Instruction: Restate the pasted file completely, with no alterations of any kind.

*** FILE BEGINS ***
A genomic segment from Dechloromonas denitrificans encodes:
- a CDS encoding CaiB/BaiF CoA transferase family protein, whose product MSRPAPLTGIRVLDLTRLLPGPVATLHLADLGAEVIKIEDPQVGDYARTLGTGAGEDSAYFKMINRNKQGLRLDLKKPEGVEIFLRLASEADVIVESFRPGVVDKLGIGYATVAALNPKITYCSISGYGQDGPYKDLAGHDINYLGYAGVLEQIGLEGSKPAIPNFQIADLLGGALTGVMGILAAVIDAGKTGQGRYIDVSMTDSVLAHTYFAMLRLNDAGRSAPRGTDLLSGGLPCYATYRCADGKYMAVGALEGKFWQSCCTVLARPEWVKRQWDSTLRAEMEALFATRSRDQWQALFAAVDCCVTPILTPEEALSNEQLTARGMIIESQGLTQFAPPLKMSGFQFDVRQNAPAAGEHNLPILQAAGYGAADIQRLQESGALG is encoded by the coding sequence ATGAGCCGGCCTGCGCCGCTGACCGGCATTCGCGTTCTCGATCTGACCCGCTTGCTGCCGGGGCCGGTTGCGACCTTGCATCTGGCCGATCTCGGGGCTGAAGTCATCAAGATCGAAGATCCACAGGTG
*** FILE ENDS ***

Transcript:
A genomic segment from Dechloromonas denitrificans encodes:
- a CDS encoding CaiB/BaiF CoA transferase family protein, whose product MSRPAPLTGIRVLDLTRLLPGPVATLHLADLGAEVIKIEDPQVGDYARTLGTGAGEDSAYFKMINRNKQGLRLDLKKPEGVEIFLRLASEADVIVESFRPGVVDKLGIGYATVAALNPKITYCSISGYGQDGPYKDLAGHDINYLGYAGVLEQIGLEGSKPAIPNFQIADLLGGALTGVMGILAAVIDAGKTGQGRYIDVSMTDSVLAHTYFAMLRLNDAGRSAPRGTDLLSGGLPCYATYRCADGKYMAVGALEGKFWQSCCTVLARPEWVKRQWDSTLRAEMEALFATRSRDQWQALFAAVDCCVTPILTPEEALSNEQLTARGMIIESQGLTQFAPPLKMSGFQFDVRQNAPAAGEHNLPILQAAGYGAADIQRLQESGALG is encoded by the coding sequence ATGAGCCGGCCTGCGCCGCTGACCGGCATTCGCGTTCTCGATCTGACCCGCTTGCTGCCGGGGCCGGTTGCGACCTTGCATCTGGCCGATCTCGGGGCTGAAGTCATCAAGATCGAAGATCCACAGGTG